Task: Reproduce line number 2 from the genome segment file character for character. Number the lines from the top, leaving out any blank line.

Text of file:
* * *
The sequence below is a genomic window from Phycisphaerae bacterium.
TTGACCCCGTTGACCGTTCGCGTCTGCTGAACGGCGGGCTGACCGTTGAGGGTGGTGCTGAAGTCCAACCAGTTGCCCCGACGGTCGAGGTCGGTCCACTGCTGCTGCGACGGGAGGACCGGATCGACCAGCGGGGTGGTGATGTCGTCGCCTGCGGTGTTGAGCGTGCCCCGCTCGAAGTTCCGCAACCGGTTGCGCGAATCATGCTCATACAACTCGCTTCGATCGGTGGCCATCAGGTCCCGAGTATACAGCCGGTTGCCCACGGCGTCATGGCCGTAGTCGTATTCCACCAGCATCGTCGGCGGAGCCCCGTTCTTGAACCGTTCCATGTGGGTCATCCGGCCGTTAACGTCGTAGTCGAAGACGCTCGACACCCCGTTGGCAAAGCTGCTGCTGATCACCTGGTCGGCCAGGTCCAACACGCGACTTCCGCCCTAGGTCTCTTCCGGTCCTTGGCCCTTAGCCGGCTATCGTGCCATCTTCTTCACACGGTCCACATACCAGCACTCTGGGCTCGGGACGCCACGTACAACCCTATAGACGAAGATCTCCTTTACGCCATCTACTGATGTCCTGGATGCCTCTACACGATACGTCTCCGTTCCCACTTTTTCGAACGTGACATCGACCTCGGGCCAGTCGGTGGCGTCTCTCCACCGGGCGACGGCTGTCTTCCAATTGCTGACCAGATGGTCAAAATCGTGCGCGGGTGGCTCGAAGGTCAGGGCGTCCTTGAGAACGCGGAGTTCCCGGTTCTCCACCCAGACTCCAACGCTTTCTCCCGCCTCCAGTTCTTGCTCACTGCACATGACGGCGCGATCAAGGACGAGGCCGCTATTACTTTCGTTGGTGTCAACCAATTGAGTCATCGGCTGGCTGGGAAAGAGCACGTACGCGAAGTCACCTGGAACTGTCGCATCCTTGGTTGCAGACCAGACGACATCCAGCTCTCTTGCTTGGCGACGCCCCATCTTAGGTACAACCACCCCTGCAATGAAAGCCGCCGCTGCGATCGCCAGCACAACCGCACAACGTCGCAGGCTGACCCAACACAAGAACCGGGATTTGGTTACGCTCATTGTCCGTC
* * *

TTGACCCCGTTGACCGTTCGCGTCTGCTGAACGGCGGGCTGACCGTTGAGGGTGGTGCTGAAGTCCAACCAGTTGCCCCGACGGTCGAGGTCGGTCCACTGCTGCTGCGACGGGAGGACCGGATCGACCAGCGGGGTGGTGATGTCGTCGCCTGCGGTGTTGAGCGTGCCCCGCTCGAAGTTCCGCAACCGGTTGCGCGAATCATGCTCATACAACTCGCTTCGATCGGTGGCCATCAGGTCCCGAGTATACAGCCGGTTGCCCACGGCGTCATGGCCGTAGTCGTATTCCACCAGCATCGTCGGCGGAGCCCCGTTCTTGAACCGTTCCATGTGGGTCATCCGGCCGTTAACGTCGTAGTCGAAGACGCTCGACACCCCGTTGGCAAAGCTGCTGCTGATCACCTGGTCGGCCAGGTCCAACACGCGACTTCCGCCCTAGGTCTCTTCCGGTCCTTGGCCCTTAGCCGGCTATCGTGCCATCTTCTTCACACGGTCCACATACCAGCACTCTGGGCTCGGGACGCCACGTACAACCCTATAGACGAAGATCTCCTTTACGCCATCTACTGATGTCCTGGATGCCTCTACACGATACGTCTCCGTTCCCACTTTTTCGAACGTGACATCGACCTCGGGCCAGTCGGTGGCGTCTCTCCACCGGGCGACGGCTGTCTTCCAATTGCTGACCAGATGGTCAAAATCGTGCGCGGGTGGCTCGAAGGTCAGGGCGTCCTTGAGAACGCGGAGTTCCCGGTTCTCCACCCAGACTCCAACGCTTTCTCCCGCCTCCAGTTCTTGCTCACTGCACATGACGGCGCGATCAAGGACGAGGCCGCTATTACTTTCGTTGGTGTCAACCAATTGAGTCATCGGCTGGCTGGGAAAGAGCACGTACGCGAAGTCACCTGGAACTGTCGCATCCTTGGTTGCAGACCAGACGACATCCAGCTCTCTTGCTTGGCGACGCCCCATCTTAGGTACAACCACCCCTGCAATGAAAGCCGCCGCTGCGATCGCCAGCACAACCGCACAACGTCGCAGGCTGACCCAACACAAGAACCGGGATTTGGTTACGCTCATTGTCCGTC